WomanUp co-founder Clodagh Hughes on staying grounded when your emotional brain wants to turn you upside down.

We don’t often recognise that the smallest organ in our body, our brain, has enormous power over how we lead ourselves, our direct reports and our teams. With the onset of Covid-19, never before have we been tested to use this organ so responsibly.

Brain science 101 tells us that our brain is made up of two key parts. The thinking brain helps us keep perspective, make future-orientated decisions and lead effectively. The emotional brain, on the other hand, wants to keep us safe and is 5 times more powerful that the thinking brain.

“Great leaders, as we know, are judged not by how they show up when things are going well but how they show up when things are really tough”

In times of stress and pressure the emotional brain, causes us to react in super quick, patterned ways. That’s helpful if you’re trying to escape a hungry tiger or deal with a critical emergency, but not so helpful when those we lead are looking to us for calm and considered guidance and support while Covid-19 persists.

Responding to challenges

infographic showing brain reactions to situations.

Psychologists have told us that our emotional brain causes us to respond very often unconsciously to challenging times in one of four ways fight, flight, freeze or fawn.

Which one we choose as our “go to” strategy in times of severe stress can overtake our logical thinking brain clouding our better judgment and what may be the right strategy or action for a staff member, colleague, team or indeed the future of our business.

If you find you are lashing out more than usual at the moment due to Covid19 and all its uncertainties, then your default style could be fight. If, on the other hand, you notice that you are quieter and more withdrawn then your default style might be flight.

If you feel overwhelmed, then your default style could be freeze. Finally, if you find that your reaction to this crisis is to put the needs of others way ahead of your own, your default reaction could be fawn.

Whichever style you recognise as being most like yours, as leaders none are particularity helpful especially when your staff are looking to you to be the lighthouse in the eye of a very powerful storm. 

‘Cocoon’ your emotional brain

Simply put during these testing times, we need to ensure that our emotional brain is, using Covid-19 terminology, “cocooned”. So, what are the strategies that we as leaders can employ to keep our emotional brains in check?

First and foremost , it’s important to take time out, despite the huge pressures Covid-19 is placing on us. It’s critical to quietening our reactive and ruminating emotional brain and minding our mental wellbeing. It’s also important to get plenty of exercise. Research shows that routine and continued exercise releases chemicals that reduces the reactive nature of the emotional brain.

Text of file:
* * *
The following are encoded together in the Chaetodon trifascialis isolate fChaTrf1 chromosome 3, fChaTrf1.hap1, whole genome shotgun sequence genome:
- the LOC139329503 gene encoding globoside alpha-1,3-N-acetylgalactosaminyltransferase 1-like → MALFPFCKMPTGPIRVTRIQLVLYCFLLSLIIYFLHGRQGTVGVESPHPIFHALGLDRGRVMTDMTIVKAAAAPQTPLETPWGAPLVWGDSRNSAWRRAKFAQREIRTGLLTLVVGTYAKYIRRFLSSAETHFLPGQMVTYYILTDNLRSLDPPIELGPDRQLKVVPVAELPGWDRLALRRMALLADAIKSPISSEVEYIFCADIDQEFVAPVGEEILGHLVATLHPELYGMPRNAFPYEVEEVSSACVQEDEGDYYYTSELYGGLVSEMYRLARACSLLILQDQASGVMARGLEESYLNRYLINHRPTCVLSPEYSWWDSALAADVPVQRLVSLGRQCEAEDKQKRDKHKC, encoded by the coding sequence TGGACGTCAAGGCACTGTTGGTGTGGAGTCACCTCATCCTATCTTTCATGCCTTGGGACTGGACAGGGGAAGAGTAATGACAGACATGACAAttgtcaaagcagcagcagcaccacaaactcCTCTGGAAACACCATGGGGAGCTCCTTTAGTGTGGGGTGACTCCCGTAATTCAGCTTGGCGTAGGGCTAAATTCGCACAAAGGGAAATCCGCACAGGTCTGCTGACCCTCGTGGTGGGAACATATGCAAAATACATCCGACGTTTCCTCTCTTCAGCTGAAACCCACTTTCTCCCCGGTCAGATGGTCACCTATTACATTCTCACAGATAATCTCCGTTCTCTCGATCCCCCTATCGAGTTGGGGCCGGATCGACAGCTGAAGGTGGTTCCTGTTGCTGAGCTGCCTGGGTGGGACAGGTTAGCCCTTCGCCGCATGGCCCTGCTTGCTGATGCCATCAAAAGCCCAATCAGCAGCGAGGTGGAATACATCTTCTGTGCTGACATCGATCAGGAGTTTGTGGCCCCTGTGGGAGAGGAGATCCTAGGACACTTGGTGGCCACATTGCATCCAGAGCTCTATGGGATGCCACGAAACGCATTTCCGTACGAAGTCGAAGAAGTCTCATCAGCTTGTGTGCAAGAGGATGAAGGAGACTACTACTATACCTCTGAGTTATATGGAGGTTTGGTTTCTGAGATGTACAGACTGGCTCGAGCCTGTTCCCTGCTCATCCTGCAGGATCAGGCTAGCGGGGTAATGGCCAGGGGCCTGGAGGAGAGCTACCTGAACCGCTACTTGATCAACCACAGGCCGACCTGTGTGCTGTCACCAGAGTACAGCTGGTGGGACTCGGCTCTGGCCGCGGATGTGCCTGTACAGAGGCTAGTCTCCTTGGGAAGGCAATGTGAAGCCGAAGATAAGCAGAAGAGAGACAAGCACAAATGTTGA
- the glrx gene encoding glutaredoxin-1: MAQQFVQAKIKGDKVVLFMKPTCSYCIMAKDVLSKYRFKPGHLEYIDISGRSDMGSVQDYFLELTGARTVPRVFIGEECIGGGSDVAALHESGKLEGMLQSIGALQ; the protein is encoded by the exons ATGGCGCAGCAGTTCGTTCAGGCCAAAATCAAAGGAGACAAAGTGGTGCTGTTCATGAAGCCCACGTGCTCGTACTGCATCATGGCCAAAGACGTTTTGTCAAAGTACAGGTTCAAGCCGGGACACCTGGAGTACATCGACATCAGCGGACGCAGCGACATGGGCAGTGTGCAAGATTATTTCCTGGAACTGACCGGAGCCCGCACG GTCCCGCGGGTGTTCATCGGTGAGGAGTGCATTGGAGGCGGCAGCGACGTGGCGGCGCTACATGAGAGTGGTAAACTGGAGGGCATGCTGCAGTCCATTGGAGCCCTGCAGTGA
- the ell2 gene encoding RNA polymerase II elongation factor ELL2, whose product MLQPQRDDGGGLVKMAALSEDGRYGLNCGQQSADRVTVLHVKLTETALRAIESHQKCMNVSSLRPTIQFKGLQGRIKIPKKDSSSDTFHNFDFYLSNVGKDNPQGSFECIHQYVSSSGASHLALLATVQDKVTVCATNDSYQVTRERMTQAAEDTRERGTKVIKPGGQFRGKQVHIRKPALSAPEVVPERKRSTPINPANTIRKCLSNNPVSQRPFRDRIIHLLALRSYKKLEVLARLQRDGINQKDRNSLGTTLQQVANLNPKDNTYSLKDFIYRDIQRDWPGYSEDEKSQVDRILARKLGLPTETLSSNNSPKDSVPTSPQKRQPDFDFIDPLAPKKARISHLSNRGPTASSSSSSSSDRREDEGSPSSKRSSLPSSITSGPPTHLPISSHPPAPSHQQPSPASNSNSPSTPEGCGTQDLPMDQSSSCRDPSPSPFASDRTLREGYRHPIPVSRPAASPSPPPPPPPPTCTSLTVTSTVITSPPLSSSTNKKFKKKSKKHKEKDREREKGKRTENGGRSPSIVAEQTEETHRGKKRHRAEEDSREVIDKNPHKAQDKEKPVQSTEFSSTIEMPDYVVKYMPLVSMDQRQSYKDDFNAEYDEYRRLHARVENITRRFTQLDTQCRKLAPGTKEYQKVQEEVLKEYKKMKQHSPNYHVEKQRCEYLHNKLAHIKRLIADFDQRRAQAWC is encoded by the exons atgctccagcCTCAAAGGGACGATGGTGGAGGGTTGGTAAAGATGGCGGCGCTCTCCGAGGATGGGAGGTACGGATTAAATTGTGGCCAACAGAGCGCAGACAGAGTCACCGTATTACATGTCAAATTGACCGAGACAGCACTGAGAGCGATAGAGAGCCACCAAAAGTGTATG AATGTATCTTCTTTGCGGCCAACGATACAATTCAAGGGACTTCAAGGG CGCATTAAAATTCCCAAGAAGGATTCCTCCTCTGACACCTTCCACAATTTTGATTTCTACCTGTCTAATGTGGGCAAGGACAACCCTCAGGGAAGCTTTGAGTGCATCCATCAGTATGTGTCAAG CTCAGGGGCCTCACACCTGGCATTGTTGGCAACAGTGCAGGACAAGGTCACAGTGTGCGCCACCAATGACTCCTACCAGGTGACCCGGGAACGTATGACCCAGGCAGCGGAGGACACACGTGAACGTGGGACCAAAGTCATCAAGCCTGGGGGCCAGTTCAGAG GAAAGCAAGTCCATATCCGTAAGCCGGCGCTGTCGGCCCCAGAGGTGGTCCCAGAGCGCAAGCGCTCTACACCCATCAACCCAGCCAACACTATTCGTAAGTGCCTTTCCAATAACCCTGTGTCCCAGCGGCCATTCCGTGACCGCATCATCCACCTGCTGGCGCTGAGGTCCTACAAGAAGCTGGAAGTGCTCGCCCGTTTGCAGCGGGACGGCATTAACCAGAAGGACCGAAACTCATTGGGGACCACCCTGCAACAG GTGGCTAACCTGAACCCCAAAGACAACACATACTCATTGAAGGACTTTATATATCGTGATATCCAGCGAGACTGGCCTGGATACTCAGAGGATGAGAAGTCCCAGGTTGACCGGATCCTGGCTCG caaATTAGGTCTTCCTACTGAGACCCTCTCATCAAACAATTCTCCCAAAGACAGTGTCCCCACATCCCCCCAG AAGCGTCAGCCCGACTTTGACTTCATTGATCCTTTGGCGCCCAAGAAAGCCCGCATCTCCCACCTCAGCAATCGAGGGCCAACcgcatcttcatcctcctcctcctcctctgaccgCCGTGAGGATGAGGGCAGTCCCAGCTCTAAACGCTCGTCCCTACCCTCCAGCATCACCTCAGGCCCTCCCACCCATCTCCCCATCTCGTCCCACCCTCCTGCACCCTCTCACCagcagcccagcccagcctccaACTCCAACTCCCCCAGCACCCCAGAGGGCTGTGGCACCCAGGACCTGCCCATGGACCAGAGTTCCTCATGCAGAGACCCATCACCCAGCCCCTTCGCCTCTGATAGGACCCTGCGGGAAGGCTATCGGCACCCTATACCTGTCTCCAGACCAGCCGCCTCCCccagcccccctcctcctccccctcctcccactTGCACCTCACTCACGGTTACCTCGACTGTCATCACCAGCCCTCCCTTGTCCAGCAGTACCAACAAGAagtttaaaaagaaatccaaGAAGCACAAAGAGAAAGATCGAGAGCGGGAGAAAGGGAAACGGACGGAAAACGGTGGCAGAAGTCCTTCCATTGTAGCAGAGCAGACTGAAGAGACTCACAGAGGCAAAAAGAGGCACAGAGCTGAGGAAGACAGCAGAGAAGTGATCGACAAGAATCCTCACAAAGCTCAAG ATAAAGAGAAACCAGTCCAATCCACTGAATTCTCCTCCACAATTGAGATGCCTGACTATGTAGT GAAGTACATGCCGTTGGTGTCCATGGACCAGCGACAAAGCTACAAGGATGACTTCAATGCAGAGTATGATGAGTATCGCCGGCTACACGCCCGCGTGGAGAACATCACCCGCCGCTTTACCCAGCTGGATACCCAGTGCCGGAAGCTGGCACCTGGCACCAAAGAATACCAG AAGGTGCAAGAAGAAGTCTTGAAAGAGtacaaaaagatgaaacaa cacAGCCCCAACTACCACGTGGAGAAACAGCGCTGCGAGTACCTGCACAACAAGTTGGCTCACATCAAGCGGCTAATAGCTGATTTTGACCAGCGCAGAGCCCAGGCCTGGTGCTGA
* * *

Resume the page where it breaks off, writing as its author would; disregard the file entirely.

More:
And finally, mindfulness. Much has been said about the power of just 10 minutes of this “brain exercise” a day.  As a sceptic for many years,  I now practise it religiously.  Without doubt it has had the biggest and most positive impact on curtailing my triggered and unhelpful reactions to stress. 

Another simple and practical way to stay grounded when our emotional brain wants to turn us upside down, is to use what the academic researcher Katie Hendricks calls “physical pattern interrupts.” Put simply, when triggered, use physical movement to “put a break on “or interrupt our default flight, fight, freeze or fawn reactions. 

For example, if your automatic reaction is to fight, get your thinking brain engaged by taking a deep breath and moving yourself away from the situation.  If it’s to flee, stop that automatic response by planting your feet firmly on the ground and staying in that spot firmly for five seconds. If it’s freeze, move every limb in your body so that you wake yourself up physically. Finally, if it’s fawn, hug yourself with both arms to demonstrate “I am taking care of myself first”  in order to take care of others appropriately.

Great leaders, as we know, are judged not by how they show up when things are going well but how they show up when things are really tough. 

Covid-19 will test us all. Not allowing our emotional “fear” based brain  to be in driving seat while dealing with all it throws at us will be a crucial first step to help us rise to that challenge.

Clodagh Hughes is a senior executive coach and a business adviser to CEOs and other leaders on optimising individual, team and organisational performance. Clodagh is a co-founder of WomanUp, which aims to strengthen the female leadership pipeline through a programme which gives  mid-career females the insights, skills and confidence to progress to leadership roles. More than 40 women in Bank of Ireland Group have participated in the programme to date. For more details on the programme, visit the WomanUp website

Published: 9 April, 2020

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